Interest rates on savings deposits are crashing. "The downward momentum is fierce," says Bob Heady of the Bank Rate Monitor, who surveys banks and savings and loans in the largest cities every week. In early June, he found rates on some money-market deposit accounts dropping close to the level of old-fashioned passbook accounts.
Compared with a year ago, you are probably earning 25 to 28 percent less on the savings you keep in banks.
According to the survey, average money-market deposit rates sagged to 7.28 percent, with the big Detroit banks down to 6.85 percent. Average six-month certificates of deposit stood at 7.83 percent, with New York banks high at 8 percent. Average 2 1/2-year CDs paid 9.2 percent and five-year CDs, 9.8 percent.
That's the bad news for savers. The bad news for borrowers is that lending rates are still hanging fairly high. The banks are a lot quicker to cut the rates you earn on savings than they are to reduce the cost of loans.
Since last August, savings rates in the major cities have dropped by an average of 2.4 to 3.6 percentage points, Heady says. Over the same period, mortgage rates at the major thrifts fell by 1.6 to 2.2 percentage points, while auto loans dipped by less than 1 percentage point. Credit-card interest rates haven't moved at all. In a few cases, in fact, the banks actually have increased credit-card rates and fees.
Bankers always struggle to keep lending rates high for as long as they can to beef up profits. But sooner or later, they have to crack. "Banks usually drop savings-deposit rates as a preparation for dropping lending rates," Heady says. "They hope you'll be grateful for getting a cheaper loan, without noticing that you paid for it first by getting less from your savings deposits."
If the sharp slide in savings rates is a signal, borrowers should be seeing noticeably lower loan rates pretty soon. If you can put off closing your house or car loan for a short time, the odds are you'll get a better deal.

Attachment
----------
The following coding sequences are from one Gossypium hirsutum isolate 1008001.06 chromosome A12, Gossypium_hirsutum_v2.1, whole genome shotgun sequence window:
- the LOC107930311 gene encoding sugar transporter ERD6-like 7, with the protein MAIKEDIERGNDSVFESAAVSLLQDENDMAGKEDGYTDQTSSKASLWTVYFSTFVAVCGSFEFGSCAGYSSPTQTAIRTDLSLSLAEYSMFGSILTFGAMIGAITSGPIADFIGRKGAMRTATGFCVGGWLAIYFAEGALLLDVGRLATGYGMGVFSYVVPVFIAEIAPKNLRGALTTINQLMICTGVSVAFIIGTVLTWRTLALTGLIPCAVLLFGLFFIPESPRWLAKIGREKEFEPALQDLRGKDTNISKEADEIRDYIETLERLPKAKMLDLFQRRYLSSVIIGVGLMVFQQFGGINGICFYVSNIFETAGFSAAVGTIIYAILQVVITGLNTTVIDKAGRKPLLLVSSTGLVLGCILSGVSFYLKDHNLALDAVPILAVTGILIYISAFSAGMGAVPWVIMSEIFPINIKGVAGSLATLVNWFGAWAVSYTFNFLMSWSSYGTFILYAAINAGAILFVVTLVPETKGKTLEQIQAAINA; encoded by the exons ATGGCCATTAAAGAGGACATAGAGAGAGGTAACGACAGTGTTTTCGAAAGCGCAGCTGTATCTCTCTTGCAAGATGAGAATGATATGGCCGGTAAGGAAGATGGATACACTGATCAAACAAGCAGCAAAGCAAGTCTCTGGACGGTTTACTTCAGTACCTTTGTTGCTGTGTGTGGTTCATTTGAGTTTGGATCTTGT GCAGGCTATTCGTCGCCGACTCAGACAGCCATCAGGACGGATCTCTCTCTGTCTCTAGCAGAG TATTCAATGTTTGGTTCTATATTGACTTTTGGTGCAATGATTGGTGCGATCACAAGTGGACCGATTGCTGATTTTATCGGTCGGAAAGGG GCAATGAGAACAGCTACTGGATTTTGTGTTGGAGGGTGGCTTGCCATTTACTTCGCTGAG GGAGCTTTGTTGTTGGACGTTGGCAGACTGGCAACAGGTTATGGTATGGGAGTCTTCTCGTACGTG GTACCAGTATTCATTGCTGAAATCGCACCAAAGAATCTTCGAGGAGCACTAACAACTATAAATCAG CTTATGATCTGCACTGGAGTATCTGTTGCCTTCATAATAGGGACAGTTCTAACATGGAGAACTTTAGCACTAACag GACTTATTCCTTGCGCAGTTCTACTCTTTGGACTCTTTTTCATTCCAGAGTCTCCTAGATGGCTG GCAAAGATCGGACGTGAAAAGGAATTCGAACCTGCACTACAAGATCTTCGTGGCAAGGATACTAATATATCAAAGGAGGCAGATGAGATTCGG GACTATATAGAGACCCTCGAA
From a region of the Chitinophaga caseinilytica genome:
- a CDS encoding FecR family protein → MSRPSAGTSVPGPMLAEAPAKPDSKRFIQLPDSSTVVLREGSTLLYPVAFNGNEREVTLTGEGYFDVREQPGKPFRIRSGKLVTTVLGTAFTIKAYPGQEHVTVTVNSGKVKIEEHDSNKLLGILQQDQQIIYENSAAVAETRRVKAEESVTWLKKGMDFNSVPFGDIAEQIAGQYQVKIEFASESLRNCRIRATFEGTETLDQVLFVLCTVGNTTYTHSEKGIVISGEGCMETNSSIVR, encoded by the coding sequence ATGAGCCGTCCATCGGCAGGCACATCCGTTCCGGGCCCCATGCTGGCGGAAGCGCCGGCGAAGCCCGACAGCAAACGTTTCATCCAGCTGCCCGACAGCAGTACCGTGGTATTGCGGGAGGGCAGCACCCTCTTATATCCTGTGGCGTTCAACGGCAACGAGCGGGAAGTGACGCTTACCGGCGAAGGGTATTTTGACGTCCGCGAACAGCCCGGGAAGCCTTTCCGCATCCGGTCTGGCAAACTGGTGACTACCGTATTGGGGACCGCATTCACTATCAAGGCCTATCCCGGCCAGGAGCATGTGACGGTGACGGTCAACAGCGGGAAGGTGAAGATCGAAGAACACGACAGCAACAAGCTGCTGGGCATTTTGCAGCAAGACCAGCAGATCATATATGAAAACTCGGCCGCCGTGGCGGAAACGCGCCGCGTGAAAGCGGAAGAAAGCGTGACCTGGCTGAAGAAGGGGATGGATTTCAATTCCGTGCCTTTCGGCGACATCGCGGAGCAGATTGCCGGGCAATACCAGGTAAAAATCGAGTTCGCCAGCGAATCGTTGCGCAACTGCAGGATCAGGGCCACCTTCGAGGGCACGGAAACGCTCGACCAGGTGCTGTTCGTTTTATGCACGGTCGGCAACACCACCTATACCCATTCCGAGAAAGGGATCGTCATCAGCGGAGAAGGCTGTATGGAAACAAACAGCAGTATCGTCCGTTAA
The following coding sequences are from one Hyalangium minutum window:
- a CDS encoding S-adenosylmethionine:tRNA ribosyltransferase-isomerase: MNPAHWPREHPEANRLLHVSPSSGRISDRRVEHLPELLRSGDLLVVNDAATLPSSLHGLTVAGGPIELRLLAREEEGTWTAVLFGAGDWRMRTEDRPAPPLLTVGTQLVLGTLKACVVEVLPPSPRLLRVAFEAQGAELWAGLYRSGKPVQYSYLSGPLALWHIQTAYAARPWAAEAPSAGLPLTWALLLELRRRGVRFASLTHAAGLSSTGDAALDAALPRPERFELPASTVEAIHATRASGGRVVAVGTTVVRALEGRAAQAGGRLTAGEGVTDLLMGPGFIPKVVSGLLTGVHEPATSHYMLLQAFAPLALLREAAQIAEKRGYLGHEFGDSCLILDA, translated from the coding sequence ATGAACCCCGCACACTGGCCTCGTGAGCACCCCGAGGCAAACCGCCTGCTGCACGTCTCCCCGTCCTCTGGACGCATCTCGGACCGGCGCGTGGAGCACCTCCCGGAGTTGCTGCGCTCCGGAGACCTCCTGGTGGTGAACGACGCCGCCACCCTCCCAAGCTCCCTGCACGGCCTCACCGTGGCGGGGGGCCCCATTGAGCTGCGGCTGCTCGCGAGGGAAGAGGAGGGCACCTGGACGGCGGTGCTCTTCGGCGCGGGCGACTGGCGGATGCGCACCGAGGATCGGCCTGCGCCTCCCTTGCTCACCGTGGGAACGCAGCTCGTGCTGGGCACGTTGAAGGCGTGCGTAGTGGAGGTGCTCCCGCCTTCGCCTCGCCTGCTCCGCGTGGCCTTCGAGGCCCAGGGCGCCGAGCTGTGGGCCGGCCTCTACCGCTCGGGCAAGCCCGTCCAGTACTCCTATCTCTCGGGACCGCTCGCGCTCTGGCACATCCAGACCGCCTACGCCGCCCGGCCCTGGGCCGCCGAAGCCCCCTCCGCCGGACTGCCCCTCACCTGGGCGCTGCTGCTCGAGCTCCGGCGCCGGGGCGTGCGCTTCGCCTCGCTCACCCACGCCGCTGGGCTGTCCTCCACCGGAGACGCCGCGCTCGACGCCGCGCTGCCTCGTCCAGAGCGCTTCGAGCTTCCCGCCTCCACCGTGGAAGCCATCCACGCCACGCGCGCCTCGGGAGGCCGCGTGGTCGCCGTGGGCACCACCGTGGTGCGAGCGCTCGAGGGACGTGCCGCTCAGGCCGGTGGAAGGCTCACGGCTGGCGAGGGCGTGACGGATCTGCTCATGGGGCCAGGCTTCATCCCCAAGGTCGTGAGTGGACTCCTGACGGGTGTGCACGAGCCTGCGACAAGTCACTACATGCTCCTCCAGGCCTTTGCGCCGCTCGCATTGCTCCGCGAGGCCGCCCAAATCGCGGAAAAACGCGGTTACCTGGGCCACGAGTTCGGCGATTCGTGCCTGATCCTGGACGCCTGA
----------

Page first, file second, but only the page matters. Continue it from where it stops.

For home buyers, the lowest interest rates generally can be found at mortgage companies, according to data published by the Federal Home Loan Bank Board.
On conventional fixed-rate mortgages, mortgage companies charged an average effective rate of 13.4 percent in early May, compared with 13.6 percent for savings and loan associations. On adjustable-rate loans, the mortgage companies averaged 11.3 percent, compared with 11.5 percent at S&Ls and 11.8 percent at commercial banks.
Those averages, of course, are very broad. On individual loans, the savings at mortgage companies -- on both interest rates and points -- can be much larger.
The BRM survey picked up two developments in adjustable-rate mortgages.
First, banks are pricing them less attractively. If mortgage rates are going to fall, many lenders would be pleased if you locked yourself into a fixed-rate loan. And second, some lenders are raising the caps that restrict how high the adjustable rate can rise. So even if you get a good rate today on an adjustable loan, you might have less protection if interest rates rise again substantially.
If you qualify for a loan backed by the Veterans Administration, you can now get a fixed-rate mortgage at 11.5 percent and a home-improvement loan at 13 percent.
Strong competitors for your home-improvement business are the new home-equity loans being offered by many banks and some major brokerage houses. You borrow against the value of your house, at an interest rate that floats 2 to 2.5 percentage points above the prime rate -- resulting in a cheaper loan than is available today through the VA.
In the months ahead, the smart borrower will call more lenders than usual when shopping for a loan. Some will be dropping their interest rates faster than others, or be more willing to waive up-front fees. A little time spent looking around should save you a lot of money over the term of the loan.
The only holdout will be bank credit cards. The banks are expected to go on charging sky-high rates as long as consumers are willing to pay. Now costing an average of 18 to 20 percent plus annual fees, these cards have become so profitable for lenders that credit-worthy customers are getting letters from banks nationwide, begging them to sign up.
To get you to buy, card issuers are dangling a cornucopia of inducements, such as accident insurance, catalogue shopping and access to a health club in certain cities, just in case you travel there. But your best strategy today is to cancel old cards rather than sign up for new ones -- at least until you're offered the only inducement worth having: a decent interest rate.